From Stillness, Magic

 My first exposure to unusual practices that one might associate with magic was with the art of Qigong. Which in the greater picture of occult practices, one might term the mastery of thaumaturgy; namely the art of shaping and directing energy with the total power of one’s being. From my experience this is an excellent starting practice for any serious occultist because it doesn’t truly require adopting any particular worldview. At its heart, it is really just the exploration of the potentialities found within the context of the human mind-body-soul complex.
I know that this sort of specificity in labeling and language use seems odd, but I would remind the reader that the very first sorcery that mankind ever conducted was language. Words have power and using them precisely is as important a magic as any I have encountered. At some later time in this over-arching work I will address that statement further, but for now let us focus on this specific topic.
When I first began the practice, like many, I thought that there must be some secret visualizations to master; some secret technique that some hidden few masters knew. Well, there is a technique, but it is not hidden in some visualization, it is hidden in plain sight. You see, all the secrets of magic are found before our very eyes. They exist in the simplest of things and the most basic of practices.
As an example; there is a simple qigong that I teach called Hua Tuo’s cultivation. It begins with the hands in front of what the Chinese call the dantian, which is located just below the umbilicus in the center of the body. It is a field of potential that extends from the center to the front centerline down to the perineum and back to the mingmen, which is a point just below L2 on the lumbar spine. This spherical field is the basis of all of the vital force of being.

This dantian is actually the lower dantian, but when the dantian is referenced without further connotation, this is the one indicated. I will leave off about the other two for now since this is an example and the other two dantians aren’t germane to the study of this particular practice. I have found it curious and interesting that the dantian, and in fact the three dantiens together, find corollary in the Celtic concept of the three cauldrons. Yet again, I am tempted to digress, but the rabbit I currently hunt is slippery and so I shall remain on topic. Rest assured this corollary will also be addressed later, in the over-arching work.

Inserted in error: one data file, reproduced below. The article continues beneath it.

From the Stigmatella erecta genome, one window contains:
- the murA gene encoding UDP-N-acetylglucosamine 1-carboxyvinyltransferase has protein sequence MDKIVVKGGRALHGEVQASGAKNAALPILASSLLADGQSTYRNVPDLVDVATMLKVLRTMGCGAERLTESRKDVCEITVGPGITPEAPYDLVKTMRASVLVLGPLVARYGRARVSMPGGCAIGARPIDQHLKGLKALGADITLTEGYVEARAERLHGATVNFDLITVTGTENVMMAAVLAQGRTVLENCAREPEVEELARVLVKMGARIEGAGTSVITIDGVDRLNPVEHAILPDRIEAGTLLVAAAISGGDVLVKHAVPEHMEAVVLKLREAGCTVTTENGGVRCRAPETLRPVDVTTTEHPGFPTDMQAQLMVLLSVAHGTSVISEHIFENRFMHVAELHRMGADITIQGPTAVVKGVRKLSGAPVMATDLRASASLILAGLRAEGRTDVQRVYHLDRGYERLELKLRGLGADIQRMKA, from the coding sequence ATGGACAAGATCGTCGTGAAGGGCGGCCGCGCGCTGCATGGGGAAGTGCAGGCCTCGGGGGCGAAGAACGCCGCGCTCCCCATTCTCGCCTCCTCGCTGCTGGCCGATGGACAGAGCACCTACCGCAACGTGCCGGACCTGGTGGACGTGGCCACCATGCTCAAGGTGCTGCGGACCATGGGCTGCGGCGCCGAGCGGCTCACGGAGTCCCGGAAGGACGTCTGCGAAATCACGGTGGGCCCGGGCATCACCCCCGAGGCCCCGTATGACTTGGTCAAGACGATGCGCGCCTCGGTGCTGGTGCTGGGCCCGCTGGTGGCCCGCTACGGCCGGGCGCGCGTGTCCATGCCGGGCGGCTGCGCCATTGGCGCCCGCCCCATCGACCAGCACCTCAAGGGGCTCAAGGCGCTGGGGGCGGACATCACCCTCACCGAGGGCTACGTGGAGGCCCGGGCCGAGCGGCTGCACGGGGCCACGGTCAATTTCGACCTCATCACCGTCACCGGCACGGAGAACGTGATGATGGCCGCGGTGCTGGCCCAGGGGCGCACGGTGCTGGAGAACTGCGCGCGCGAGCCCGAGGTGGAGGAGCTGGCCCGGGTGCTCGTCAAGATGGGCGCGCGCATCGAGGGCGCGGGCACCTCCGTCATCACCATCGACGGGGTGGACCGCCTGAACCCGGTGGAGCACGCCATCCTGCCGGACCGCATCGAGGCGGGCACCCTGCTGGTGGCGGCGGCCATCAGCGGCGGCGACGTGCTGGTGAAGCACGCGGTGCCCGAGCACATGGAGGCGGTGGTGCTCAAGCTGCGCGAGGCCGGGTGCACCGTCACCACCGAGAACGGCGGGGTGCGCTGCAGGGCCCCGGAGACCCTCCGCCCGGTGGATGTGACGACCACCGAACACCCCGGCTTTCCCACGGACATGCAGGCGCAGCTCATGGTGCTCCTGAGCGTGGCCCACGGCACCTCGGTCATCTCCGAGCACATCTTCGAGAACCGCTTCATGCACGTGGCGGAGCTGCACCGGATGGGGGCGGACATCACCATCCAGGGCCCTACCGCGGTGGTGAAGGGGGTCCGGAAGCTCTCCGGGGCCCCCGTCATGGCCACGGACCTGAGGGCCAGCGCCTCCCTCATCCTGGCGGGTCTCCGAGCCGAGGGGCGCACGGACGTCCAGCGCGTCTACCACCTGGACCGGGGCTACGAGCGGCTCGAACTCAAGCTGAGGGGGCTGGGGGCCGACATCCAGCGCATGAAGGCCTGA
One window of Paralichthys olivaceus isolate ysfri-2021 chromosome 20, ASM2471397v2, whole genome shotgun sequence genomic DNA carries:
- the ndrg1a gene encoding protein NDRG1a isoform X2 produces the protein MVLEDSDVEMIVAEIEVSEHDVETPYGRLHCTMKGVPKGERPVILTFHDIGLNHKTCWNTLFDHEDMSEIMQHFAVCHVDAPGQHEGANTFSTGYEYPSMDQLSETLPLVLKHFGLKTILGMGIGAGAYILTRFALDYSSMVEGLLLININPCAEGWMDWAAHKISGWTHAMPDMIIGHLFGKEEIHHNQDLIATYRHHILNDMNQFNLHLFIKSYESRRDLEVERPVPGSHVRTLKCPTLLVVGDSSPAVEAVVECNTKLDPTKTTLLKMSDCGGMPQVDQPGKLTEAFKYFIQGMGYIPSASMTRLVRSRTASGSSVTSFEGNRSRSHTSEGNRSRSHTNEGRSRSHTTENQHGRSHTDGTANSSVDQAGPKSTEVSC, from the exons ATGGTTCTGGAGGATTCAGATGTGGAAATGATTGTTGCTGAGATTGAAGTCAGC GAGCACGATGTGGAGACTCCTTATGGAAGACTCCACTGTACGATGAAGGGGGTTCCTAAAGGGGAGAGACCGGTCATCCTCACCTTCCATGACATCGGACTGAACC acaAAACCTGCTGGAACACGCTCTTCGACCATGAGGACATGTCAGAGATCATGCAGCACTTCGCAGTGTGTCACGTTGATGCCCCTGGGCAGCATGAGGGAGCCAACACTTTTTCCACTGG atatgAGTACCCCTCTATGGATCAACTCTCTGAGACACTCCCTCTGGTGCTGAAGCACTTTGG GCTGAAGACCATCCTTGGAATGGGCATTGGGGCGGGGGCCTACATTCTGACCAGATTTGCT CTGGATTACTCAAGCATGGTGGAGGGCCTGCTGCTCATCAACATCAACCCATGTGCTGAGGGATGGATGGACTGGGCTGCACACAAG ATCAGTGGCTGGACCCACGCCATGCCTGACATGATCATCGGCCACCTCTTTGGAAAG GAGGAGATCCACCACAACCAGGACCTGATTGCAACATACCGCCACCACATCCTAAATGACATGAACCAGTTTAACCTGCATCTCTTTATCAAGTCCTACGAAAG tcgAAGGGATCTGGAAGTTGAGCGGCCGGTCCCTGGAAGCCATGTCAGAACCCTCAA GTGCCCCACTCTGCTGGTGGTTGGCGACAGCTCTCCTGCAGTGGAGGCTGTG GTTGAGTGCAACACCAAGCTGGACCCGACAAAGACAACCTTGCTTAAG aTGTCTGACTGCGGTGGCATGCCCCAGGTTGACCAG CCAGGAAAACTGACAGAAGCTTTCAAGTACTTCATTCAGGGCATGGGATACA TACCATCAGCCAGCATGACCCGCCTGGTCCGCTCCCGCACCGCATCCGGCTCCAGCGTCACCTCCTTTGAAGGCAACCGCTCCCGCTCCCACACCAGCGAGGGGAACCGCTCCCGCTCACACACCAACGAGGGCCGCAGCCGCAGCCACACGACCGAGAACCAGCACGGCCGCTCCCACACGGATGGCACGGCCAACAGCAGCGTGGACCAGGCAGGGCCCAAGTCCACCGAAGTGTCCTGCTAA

At any case, the hands begin in a palm upward position, and as you inhale, you bring them upward in time with the breathing. The hands arrive at the center of the chest at the end of the inhale. This should neither be too slow, nor too fast. A steady rhythm will be what one looks for; natural and relaxed, but the breath deeply drawn into the diaphragm.
At the pause between inhale and exhale one should turn the palms downward and upon exhaling press the hands down, back to the dantian. There are numerous postural points to address and I shall do my very best to explain them, but realize that the written word is a poor substitute for seeing and experiencing someone who is doing this properly.
I want to apologize for a seeming digression here, but honestly this is important. It is in the experience of this activity that we want to look. Not in our ideas about it. And at first this would seem to be self evident, but my experience is that it is not. You see, when I teach this to people, I always get the same question. What do I visualize? And I truly understand the nature of the question. I asked it myself, often enough. But if you can, please put that aside for now. Not because visualization has no value. In fact, it can have tremendous value. But it cannot teach us, since it is generated from what we already know. And if we haven’t expressed magic as powerfully as we want, then perhaps there is something outside of what we already know, that we can discover, which might lead us to what we are really looking for.